Spring barley harvest started earlier than ever this year for Martin Hamilton after a prolonged spell of warm weather.
He started cutting his spring barley on Friday, 19 August – a week earlier than normal.
By Tuesday (23 August), 21.5ha of Westminster barley had been cut with yields averaging 5.7t/ha, coming off the combine between 18 and 20% moisture. The crop was sold to a local feed company and taken away to be dried.
“Spring barley harvest started extremely early this year – the earliest that I can remember,” said Mr Hamilton.
“Northern Ireland just hasn’t been getting the rain that we normally would. However, crop quality is good and we are really pleased with the yields.”
The barley straw was all baled with a McHale baler and sold off the field at £14 per bale to a livestock farmer.
Mr Hamilton was due to start cutting the remaining 45ha of spring barley, including Optic, this week.
Combinable crops contribute to a small part – around 8% – of annual turnover at Ballyrainey House, near Comber, County Down.
The main part of the business is Mash Direct, supplying mashed vegetable products directly to major supermarkets. Half of the produce is grown on farm with the rest being bought in.
“Business growth year-on-year is up 26% and this good harvest is giving us more reasons to feel optimistic,” he said.
Potato harvest was also ahead of schedule and crops of Maris Piper were being desiccated seven to 10 days earlier than usual.
“That’s going to allow us to get a really good skin set, and at this rate, we will be storing potatoes by the third week of September at around 4C.”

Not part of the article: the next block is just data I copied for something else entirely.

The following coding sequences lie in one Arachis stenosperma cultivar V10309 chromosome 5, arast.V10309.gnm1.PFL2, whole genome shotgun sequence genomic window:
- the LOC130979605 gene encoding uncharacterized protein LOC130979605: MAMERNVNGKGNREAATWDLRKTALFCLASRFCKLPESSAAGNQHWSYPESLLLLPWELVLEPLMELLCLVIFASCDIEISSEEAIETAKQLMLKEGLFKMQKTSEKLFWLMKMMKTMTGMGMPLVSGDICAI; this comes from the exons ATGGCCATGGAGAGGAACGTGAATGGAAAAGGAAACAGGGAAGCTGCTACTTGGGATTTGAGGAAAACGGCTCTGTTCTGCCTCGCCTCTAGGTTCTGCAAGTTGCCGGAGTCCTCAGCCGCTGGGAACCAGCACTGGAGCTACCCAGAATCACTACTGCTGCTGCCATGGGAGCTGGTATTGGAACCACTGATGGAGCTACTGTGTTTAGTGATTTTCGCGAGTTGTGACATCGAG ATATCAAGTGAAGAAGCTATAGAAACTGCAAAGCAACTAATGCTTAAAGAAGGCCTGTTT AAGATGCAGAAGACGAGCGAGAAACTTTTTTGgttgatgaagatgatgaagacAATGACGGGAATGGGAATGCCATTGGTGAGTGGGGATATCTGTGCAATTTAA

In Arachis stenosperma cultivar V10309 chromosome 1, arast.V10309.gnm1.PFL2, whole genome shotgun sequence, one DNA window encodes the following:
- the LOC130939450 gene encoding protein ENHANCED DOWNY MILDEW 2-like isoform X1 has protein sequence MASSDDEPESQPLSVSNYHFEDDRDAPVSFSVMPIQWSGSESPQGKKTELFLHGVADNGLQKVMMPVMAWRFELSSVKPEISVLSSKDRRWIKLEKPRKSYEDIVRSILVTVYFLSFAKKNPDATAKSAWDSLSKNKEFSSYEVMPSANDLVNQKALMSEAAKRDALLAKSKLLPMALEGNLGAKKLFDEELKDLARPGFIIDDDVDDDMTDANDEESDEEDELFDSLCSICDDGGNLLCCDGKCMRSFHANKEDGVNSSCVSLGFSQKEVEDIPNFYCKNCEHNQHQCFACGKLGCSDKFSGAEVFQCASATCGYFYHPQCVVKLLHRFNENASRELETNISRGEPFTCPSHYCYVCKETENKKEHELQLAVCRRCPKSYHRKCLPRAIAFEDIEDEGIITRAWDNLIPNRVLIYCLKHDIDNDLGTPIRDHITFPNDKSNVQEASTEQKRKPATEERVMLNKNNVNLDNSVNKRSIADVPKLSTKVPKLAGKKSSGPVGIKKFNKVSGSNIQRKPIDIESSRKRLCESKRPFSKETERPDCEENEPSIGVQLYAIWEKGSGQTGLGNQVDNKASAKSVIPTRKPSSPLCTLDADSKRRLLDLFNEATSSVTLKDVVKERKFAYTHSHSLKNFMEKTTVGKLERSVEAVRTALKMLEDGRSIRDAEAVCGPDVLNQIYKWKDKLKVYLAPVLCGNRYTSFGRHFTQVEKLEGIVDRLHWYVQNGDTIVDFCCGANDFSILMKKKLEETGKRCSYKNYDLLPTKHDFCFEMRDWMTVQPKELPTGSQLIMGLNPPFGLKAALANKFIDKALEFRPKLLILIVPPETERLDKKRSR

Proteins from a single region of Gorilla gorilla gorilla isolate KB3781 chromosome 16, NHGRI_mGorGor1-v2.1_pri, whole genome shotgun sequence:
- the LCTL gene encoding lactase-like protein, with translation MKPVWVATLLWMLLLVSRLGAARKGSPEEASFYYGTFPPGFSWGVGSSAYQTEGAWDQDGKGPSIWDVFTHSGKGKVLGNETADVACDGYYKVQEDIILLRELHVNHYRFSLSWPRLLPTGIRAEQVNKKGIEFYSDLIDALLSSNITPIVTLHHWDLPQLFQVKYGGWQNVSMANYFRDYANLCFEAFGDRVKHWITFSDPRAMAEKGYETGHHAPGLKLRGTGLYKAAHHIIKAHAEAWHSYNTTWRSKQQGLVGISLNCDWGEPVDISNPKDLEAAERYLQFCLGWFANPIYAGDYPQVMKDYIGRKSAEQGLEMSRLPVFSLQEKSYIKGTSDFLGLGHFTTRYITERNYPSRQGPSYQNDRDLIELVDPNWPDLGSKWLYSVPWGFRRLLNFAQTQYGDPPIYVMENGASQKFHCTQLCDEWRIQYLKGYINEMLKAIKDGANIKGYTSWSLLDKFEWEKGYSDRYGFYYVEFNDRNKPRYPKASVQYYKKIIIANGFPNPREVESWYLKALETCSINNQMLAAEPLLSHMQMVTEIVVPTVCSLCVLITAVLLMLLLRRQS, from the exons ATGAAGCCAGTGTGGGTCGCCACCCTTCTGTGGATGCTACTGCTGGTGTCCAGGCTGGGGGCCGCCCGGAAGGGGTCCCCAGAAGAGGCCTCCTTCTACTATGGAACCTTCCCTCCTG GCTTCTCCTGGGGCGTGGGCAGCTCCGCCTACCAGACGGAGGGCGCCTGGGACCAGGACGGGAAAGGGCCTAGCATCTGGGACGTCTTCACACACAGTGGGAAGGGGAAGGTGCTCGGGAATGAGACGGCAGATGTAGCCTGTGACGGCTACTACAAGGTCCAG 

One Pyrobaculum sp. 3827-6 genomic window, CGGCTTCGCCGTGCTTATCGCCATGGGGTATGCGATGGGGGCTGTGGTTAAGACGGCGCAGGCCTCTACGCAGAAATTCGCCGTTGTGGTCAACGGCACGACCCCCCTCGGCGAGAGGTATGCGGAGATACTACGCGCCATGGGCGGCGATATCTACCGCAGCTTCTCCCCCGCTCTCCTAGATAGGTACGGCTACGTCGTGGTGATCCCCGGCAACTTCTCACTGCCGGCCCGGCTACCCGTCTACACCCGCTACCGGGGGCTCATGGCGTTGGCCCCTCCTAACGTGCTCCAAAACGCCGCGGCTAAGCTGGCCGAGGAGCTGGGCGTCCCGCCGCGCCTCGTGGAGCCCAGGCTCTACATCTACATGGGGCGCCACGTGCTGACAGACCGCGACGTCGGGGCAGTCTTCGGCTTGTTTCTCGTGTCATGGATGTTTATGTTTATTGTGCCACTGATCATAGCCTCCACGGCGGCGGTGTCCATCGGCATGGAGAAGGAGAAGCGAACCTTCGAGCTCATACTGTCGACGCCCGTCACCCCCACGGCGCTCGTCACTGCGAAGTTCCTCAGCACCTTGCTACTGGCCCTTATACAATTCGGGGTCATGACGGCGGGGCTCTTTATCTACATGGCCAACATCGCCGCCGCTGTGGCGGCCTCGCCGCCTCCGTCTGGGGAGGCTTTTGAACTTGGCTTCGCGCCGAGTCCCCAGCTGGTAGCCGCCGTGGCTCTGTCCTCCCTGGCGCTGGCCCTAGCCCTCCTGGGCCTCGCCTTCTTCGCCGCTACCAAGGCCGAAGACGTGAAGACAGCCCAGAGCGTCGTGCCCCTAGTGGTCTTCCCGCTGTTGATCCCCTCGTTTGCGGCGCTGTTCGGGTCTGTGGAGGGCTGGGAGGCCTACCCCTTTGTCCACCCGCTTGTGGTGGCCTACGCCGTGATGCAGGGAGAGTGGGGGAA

The first 4ha of carrots had been harvested, with an average yield of 37t/ha. But parsnips were slower than usual this year with just 2ha lifted, yielding 24t/ha.
Red and green cabbage, cauliflower and broccoli crops were showing “seriously good quality”.
“We are very pleased with the quality of all these crops. It will really enhance our food processing business.”
The huge variability of crop yields on farm this harvest has stunned Humberside grower Jonathan Fenwick.
“Wheat yields have been the most variable I have ever seen in my life, ranging from 2.5t/ha to 12.3t/ha,” he said.
“The light land farm has been a disaster and we have got some fairly poor crops. But on the heavier land crops are yielding better than we had expected, thanks largely to the rain we got in May.”
Second wheats Duxford and Battalion have recorded respectable yields of around 10t/ha at Beelsby House Farm, near Grimsby. However, Cordiale yielded between 5t/ha and 10t/ha.
Mr Fenwick was blaming a lack of moisture during important periods of the growing season for the variability in yields.
“Crop establishment was good, they chucked tillers out, but some crops just gave up on this light Lincolnshire Wold land.”
However, in hindsight, buying a new Opico Magna 38t dryer on farm for this season now felt like a Godsend after the late tillering, he admitted.
“Although the crops are dry there are so many green ears. We have got to get them through the dryer. It has been challenging, but another good week and we’ll nearly be done.”
Mr Fenwick has started cutting first wheats for contract customers. But with rain forecast for this week, he expected progress to be slow.
First wheats on his own farm were now ripe and he was due to start cutting them this week, weather depending. “The first wheats on the good land will be good. We can’t wait to get going on them.”
Spring barley had yielded exceptionally well, given the dry conditions, he said.
“We grew some Null-lox barley on a lager contract with Gleadell and we have got some excellent yields,” he explained.
“On average it’s yielding just over 7.4t/ha, but as much as 8.9t/ha in places. The moisture content is between 13-14%, which is ideal.”
Tipple spring barley is yielding around 1.65t/ha less than the Null-lox.
The winter oilseed rape harvest had finished and crops on light land crops had again struggled most, he said.
As a result, 95% of the 2012 rape crop would consist of hybrids and the rest DK Cabernet, he added. “Around 60% has gone in the ground, all in good conditions.”